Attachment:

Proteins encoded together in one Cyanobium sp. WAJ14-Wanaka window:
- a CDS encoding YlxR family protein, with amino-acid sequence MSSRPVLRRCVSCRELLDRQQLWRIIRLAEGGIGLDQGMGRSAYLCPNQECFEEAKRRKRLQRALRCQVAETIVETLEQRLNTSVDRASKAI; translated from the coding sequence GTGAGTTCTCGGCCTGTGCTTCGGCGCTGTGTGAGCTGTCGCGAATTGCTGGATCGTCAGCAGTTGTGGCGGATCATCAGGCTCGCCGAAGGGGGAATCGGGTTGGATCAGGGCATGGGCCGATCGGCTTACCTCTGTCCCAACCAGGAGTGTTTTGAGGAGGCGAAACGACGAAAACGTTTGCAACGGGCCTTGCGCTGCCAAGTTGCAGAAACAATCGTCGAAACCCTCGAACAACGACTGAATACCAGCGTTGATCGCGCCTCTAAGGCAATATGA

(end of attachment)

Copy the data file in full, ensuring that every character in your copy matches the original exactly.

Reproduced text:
Proteins encoded together in one Cyanobium sp. WAJ14-Wanaka window:
- a CDS encoding YlxR family protein, with amino-acid sequence MSSRPVLRRCVSCRELLDRQQLWRIIRLAEGGIGLDQGMGRSAYLCPNQECFEEAKRRKRLQRALRCQVAETIVETLEQRLNTSVDRASKAI; translated from the coding sequence GTGAGTTCTCGGCCTGTGCTTCGGCGCTGTGTGAGCTGTCGCGAATTGCTGGATCGTCAGCAGTTGTGGCGGATCATCAGGCTCGCCGAAGGGGGAATCGGGTTGGATCAGGGCATGGGCCGATCGGCTTACCTCTGTCCCAACCAGGAGTGTTTTGAGGAGGCGAAACGACGAAAACGTTTGCAACGGGCCTTGCGCTGCCAAGTTGCAGAAACAATCGTCGAAACCCTCGAACAACGACTGAATACCAGCGTTGATCGCGCCTCTAAGGCAATATGA